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Columbus Light Rail Plan Stalled

As contract talks between Columbus bus drivers and COTA drag on, the future of a light rail project is more uncertain. Supporters of the proposed half-billion dollar northern corridor project believe it could help ease the city's transportation problems. Critics say buses are far more efficient and flexible. Add to the mix COTA's ongoing financial problems and a lack of public support - in the form of tax money - and it seems the light rail project has been derailed.

Backers of commuter rail transportation had hoped these freight train tracks north of Columbus would someday run alongside another type of train - a quieter, electric commuter train that would carry passengers downtown. But their ten-year-old plan is unraveling. Known previously as the North Corridor Light Rail Transit Project, the head of the Central Ohio Transit Authority, Bill Lhota, says it now has a new name.

"Late last year we completely restructured the North Corridor project, renaming it the North Corridor Transit Project." Lhota says.

This new project not only examines light rail it also studies the environmental impact of express buses, street cars, and expanding existing bus routes. At the same time, COTA also has to weigh the North Corridor project while it works to balance its current budget and avoid a strike with bus drivers and other workers. For several years the Federal Transit Administration had given COTA a recommended status for its light rail system. But the bus company's budget woes and the lack of additional tax revenue partially derailed the proposed commuter service.

"There were plans to go back to the ballot but with COTA's problems of a year two years ago, it was decided not to seek that ballot increase until we could demonstrate competence to run the system with what we have before we think about going back for additional revenue." Lhota adds.

COTA has spent $387,000 local tax dollars on the proposal but has also attracted nearly $8.5 million in government grants. A critic of light rail says COTA's experience follows a national pattern.

"A lot of it is encouraged by federal funding that is out there."

Sam Staley is a senior fellow at the Buckeye Institute, a Columbus-based conservative think tank.

"For many people they look at these projects as if they are going to be free because the federal government is going to fund a big chunk of the capital costs." Staley says.

Staley adds that light rail planners take an impractical approach. "There's a lot of hope and faith in these investments even when it's not supported by evidence. They hope that if you build the rail, that people will get on the trains and that they will start using that rather than their automobile. The problem is that you need people to be living near a rail station or transit station before they'll start using them. And we just don't have the densities in the Columbus area to really suggest that that's going to be an effective way to reduce congestion or get people out of their cars." He says.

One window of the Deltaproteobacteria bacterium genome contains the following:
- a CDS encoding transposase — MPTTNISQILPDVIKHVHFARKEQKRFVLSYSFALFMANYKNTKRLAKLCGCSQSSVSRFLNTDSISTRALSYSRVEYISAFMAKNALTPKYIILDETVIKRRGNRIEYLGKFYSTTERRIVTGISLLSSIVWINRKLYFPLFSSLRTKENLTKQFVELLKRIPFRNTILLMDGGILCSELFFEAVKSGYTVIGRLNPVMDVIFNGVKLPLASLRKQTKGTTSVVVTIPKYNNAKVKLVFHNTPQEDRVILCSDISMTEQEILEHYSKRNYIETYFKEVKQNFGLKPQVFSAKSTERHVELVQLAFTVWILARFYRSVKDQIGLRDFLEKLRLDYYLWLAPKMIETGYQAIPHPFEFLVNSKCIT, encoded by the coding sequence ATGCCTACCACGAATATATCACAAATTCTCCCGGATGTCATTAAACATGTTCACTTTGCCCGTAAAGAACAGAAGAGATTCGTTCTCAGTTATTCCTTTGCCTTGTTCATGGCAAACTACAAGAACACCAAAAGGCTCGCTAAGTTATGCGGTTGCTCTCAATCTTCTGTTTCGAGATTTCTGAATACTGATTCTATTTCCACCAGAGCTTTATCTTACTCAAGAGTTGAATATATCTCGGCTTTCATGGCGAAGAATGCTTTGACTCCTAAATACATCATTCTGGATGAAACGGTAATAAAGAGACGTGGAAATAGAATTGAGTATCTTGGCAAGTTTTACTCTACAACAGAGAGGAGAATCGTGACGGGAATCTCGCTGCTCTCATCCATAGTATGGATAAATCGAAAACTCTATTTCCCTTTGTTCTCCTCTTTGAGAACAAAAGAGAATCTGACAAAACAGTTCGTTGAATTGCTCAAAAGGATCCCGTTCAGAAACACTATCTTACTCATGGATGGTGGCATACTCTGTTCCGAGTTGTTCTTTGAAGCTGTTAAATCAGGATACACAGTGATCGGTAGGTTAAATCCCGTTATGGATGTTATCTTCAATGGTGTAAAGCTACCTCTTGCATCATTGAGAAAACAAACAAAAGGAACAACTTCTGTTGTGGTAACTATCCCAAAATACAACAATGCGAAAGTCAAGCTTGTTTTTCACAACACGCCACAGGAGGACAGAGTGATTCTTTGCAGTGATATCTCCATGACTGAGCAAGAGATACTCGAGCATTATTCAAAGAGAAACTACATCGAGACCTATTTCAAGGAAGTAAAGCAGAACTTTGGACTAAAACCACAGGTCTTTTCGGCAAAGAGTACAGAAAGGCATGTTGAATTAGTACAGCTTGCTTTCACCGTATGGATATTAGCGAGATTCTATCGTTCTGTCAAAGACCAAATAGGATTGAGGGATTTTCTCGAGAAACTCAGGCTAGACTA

The Mid-Ohio Regional Planning Commission's executive director Bill Habig has watched the Columbus metropolitan area grow during the last two decades while other cities in the northeast United States have lost population. Habig, whose commission works on long-range transportation plans, predicts rail transit will attract commuters who now drive their own cars.

"It provides a higher quality, higher speed service that is separated from the traffic on the roads and freeways. I think in order to compete with the convenience of individual vehicles, transit has to be more modern and faster to attract what we call choice riders - people who have a choice of driving or taking transit." Habig says.

Habig acknowledges the light rail project has stalled and that COTA is working through its issues. But he says light rail has a future in central Ohio. The Buckeye Institute's Sam Staley disagrees. He says that local tax payers will pay the continued burden of the light rail's operation and maintenance. And if it's underused, he says, it will drag the local economy down.

"Right now I think strategically it makes a lot more sense for the central Ohio transit agency to focus on getting its house in order in terms of bus transit, and making that as effective and efficient as possible. Buses are far more flexible. They're cheaper to operate and it's easier for them to carve out niches in the transit market to make them effective. And I believe now that an investment in rail will not be effective at solving the main problem which is congestion but I think that it will also divert very important resources in the transit agency away from effective transit which is going to be more rubber tire and bus.' And I think that will make Columbus less competitive." Says Staley.

In the foreseeable future, the only COTA vehicles commuters will be boarding are buses. The Environmental Impact study currently underway for the north corridor project will be completed next year. Sam Hendren, WOSU News.